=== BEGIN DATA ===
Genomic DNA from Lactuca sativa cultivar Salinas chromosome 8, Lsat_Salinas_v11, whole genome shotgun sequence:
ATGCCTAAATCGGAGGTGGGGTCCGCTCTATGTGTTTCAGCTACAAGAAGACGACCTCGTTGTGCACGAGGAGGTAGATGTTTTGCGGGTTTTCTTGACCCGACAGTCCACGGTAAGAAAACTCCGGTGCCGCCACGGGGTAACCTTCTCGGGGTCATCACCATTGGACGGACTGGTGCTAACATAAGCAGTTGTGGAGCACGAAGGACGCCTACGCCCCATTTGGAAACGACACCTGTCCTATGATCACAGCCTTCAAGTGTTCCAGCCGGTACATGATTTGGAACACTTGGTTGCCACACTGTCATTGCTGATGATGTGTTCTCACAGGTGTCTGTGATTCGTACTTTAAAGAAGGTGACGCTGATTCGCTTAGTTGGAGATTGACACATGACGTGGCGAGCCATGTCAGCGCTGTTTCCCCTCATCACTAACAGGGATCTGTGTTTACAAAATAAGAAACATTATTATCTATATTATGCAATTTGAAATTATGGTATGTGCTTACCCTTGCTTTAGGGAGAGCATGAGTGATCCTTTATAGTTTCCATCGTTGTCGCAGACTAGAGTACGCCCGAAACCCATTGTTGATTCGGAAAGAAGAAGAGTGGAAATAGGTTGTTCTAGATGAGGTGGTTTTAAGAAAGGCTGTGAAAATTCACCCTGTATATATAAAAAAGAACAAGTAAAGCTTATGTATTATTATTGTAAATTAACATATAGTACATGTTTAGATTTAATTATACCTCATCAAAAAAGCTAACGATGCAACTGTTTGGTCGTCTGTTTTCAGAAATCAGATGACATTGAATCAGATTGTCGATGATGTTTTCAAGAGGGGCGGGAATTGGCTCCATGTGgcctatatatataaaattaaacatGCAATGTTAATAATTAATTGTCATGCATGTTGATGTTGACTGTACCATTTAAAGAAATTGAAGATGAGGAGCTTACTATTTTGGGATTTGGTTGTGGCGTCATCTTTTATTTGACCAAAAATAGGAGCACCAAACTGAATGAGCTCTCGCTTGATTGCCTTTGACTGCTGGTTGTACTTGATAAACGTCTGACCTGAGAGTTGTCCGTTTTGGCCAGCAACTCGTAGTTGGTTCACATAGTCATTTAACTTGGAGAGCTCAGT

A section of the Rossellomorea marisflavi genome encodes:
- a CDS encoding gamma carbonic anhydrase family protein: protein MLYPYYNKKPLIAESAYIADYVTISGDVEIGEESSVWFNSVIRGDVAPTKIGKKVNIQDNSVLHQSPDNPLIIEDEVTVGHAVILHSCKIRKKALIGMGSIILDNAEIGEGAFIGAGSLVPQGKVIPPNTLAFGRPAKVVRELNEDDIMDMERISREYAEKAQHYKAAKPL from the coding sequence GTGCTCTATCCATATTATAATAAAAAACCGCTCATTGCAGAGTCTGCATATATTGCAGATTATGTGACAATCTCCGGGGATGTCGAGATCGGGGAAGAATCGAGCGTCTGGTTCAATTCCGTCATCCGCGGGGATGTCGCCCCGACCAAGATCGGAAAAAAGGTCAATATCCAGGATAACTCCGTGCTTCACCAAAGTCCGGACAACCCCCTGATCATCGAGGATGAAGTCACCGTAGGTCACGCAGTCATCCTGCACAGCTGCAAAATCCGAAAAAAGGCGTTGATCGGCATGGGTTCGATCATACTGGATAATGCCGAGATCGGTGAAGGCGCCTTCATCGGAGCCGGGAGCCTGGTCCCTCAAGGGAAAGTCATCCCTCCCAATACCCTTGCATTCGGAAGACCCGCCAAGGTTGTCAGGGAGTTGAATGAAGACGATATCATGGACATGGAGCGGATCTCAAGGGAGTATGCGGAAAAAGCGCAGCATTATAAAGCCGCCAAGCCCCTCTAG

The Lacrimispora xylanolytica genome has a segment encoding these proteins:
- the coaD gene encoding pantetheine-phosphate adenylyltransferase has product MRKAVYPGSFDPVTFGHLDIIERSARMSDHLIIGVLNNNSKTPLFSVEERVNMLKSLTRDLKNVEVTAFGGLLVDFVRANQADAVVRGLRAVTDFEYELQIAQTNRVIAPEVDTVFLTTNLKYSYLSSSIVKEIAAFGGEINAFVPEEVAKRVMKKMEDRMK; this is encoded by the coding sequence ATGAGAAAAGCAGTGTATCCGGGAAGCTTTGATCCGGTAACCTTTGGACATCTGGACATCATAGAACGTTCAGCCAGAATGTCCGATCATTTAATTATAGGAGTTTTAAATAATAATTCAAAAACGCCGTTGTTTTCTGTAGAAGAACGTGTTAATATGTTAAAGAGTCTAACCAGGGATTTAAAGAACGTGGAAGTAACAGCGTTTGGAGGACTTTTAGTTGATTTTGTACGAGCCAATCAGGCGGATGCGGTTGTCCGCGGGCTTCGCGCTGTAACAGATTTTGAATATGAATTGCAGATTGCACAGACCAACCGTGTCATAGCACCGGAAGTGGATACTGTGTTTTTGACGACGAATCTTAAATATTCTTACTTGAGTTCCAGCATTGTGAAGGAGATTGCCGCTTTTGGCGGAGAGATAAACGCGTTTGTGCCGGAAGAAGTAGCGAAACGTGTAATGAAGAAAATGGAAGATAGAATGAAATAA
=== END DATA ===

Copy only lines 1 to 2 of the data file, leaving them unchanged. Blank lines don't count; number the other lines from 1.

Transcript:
Genomic DNA from Lactuca sativa cultivar Salinas chromosome 8, Lsat_Salinas_v11, whole genome shotgun sequence:
ATGCCTAAATCGGAGGTGGGGTCCGCTCTATGTGTTTCAGCTACAAGAAGACGACCTCGTTGTGCACGAGGAGGTAGATGTTTTGCGGGTTTTCTTGACCCGACAGTCCACGGTAAGAAAACTCCGGTGCCGCCACGGGGTAACCTTCTCGGGGTCATCACCATTGGACGGACTGGTGCTAACATAAGCAGTTGTGGAGCACGAAGGACGCCTACGCCCCATTTGGAAACGACACCTGTCCTATGATCACAGCCTTCAAGTGTTCCAGCCGGTACATGATTTGGAACACTTGGTTGCCACACTGTCATTGCTGATGATGTGTTCTCACAGGTGTCTGTGATTCGTACTTTAAAGAAGGTGACGCTGATTCGCTTAGTTGGAGATTGACACATGACGTGGCGAGCCATGTCAGCGCTGTTTCCCCTCATCACTAACAGGGATCTGTGTTTACAAAATAAGAAACATTATTATCTATATTATGCAATTTGAAATTATGGTATGTGCTTACCCTTGCTTTAGGGAGAGCATGAGTGATCCTTTATAGTTTCCATCGTTGTCGCAGACTAGAGTACGCCCGAAACCCATTGTTGATTCGGAAAGAAGAAGAGTGGAAATAGGTTGTTCTAGATGAGGTGGTTTTAAGAAAGGCTGTGAAAATTCACCCTGTATATATAAAAAAGAACAAGTAAAGCTTATGTATTATTATTGTAAATTAACATATAGTACATGTTTAGATTTAATTATACCTCATCAAAAAAGCTAACGATGCAACTGTTTGGTCGTCTGTTTTCAGAAATCAGATGACATTGAATCAGATTGTCGATGATGTTTTCAAGAGGGGCGGGAATTGGCTCCATGTGgcctatatatataaaattaaacatGCAATGTTAATAATTAATTGTCATGCATGTTGATGTTGACTGTACCATTTAAAGAAATTGAAGATGAGGAGCTTACTATTTTGGGATTTGGTTGTGGCGTCATCTTTTATTTGACCAAAAATAGGAGCACCAAACTGAATGAGCTCTCGCTTGATTGCCTTTGACTGCTGGTTGTACTTGATAAACGTCTGACCTGAGAGTTGTCCGTTTTGGCCAGCAACTCGTAGTTGGTTCACATAGTCATTTAACTTGGAGAGCTCAGT